[national fears]

Because I know a little something about Korea, people often ask me about the Chinese government. I suppose Canadians probably get asked to explain America, so I kind of get it.

In any case, a question that often comes up is why the Chinese government is so terrified of Falun Gong. I don’t know from any detailed insider knowledge or anything, but my guess is that it has to do with a vast and little-known war called the Taiping Rebellion.

At roughly the same time that some 600,000 Americans lost their lives in our Civil War, China was going through an epic struggle that cost some 20 million lives — some 30 times as many casualties. (I found one reference to China’s population in 1834 as 400 million, while the US had some 31 million in 1860, so the percentage losses are closer: something like 5% in China, and 2% in the US.)

Wars on this scale leave national scars. America certainly hasn’t resolved all the racial issues that lay behind the Civil War, and fear of race-based insurrection has continued to haunt the national psyche.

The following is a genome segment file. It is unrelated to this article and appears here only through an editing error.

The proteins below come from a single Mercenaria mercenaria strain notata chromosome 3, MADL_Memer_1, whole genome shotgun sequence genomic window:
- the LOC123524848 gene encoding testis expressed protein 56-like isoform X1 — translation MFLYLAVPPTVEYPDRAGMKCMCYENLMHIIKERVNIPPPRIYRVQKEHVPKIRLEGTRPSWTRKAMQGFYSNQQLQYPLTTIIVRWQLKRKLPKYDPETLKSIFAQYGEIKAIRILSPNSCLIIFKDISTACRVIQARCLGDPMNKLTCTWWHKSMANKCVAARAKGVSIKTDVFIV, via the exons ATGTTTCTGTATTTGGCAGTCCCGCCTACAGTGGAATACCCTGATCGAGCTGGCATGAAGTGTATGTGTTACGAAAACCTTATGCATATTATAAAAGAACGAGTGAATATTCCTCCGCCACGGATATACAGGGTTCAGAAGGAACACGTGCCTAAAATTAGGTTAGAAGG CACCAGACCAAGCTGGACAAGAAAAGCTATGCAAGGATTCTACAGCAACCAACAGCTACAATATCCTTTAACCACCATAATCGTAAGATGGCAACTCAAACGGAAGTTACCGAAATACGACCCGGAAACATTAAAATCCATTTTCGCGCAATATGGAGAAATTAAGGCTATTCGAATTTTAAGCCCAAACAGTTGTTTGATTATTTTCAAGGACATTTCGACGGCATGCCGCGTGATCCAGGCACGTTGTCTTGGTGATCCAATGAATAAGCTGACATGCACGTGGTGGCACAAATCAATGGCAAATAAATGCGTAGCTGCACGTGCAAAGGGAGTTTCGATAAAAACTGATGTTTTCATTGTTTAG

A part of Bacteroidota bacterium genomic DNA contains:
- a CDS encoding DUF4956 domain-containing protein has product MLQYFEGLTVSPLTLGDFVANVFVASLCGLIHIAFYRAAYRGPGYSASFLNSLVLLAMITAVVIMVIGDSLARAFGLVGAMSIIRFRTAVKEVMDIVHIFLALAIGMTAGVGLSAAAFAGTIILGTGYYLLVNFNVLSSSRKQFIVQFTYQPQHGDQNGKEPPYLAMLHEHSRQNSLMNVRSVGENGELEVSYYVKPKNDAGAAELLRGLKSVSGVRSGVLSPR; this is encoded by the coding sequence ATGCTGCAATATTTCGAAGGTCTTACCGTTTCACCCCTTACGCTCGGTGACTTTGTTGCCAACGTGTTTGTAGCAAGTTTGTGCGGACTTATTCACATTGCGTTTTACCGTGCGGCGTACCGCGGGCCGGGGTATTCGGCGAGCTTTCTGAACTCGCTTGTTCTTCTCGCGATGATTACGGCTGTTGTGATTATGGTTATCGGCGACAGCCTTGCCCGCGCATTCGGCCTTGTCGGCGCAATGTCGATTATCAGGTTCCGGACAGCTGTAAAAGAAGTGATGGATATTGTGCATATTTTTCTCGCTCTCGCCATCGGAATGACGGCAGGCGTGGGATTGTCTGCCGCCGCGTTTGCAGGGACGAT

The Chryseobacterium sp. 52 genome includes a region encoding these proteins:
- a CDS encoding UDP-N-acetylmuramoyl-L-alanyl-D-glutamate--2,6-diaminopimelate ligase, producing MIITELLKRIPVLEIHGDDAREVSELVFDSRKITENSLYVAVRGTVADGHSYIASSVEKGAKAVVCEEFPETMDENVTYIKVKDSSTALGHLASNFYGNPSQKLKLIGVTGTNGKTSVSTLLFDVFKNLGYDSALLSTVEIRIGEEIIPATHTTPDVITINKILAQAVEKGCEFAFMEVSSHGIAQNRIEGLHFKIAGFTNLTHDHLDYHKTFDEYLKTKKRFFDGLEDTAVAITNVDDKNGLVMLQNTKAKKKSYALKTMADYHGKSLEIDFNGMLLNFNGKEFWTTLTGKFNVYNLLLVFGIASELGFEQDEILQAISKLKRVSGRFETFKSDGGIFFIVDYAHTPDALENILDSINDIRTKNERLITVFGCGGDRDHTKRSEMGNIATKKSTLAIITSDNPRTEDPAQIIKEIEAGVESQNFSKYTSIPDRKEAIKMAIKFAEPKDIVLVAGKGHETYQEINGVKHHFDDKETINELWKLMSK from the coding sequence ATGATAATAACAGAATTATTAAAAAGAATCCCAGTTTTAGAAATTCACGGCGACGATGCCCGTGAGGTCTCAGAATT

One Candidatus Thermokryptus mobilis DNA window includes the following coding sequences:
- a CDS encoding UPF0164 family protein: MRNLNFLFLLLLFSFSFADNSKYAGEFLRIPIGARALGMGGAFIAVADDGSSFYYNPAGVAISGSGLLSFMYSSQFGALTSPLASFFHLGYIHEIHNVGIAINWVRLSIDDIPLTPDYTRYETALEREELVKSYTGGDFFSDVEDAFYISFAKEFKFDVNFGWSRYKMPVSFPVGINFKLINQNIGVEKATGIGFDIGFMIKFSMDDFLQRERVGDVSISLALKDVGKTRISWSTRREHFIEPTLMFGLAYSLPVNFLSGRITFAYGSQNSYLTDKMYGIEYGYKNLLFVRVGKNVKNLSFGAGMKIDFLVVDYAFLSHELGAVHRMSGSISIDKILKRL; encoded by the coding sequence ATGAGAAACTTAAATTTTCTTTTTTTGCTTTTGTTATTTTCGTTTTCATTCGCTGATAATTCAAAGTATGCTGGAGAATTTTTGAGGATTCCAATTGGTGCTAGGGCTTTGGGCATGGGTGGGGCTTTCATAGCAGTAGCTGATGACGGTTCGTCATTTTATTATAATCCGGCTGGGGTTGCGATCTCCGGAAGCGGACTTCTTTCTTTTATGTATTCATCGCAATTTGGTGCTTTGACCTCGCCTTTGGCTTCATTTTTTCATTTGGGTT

In China, the haunting fear is of a different kind. It’s a fear of disruptive religious movements, because that’s what Taiping was. Hong Xiuquan, the movement’s leader, claimed to be Jesus’s brother, and he led what was called the Heavenly Kingdom in a great battle to rid China of Manchu rule and spread a peculiar brand of heterodox Christianity.

So I don’t know this for a fact, but I suspect that when Chinese officials see a movement like Falun Gong — a religious movement with the power to mobilize great numbers of people — some national memory of the Taiping disaster kicks in. On a gut level, mass religious zeal produces panic.

None of this is meant to justify the abuse, repression, or torture of any group of people for their religious beliefs, of course. The question isn’t whether such repression is OK — it’s not — but why it happens, why this group in particular gets the Chinese government’s panties in a bunch. And I think that maybe it’s that legacy of Taiping.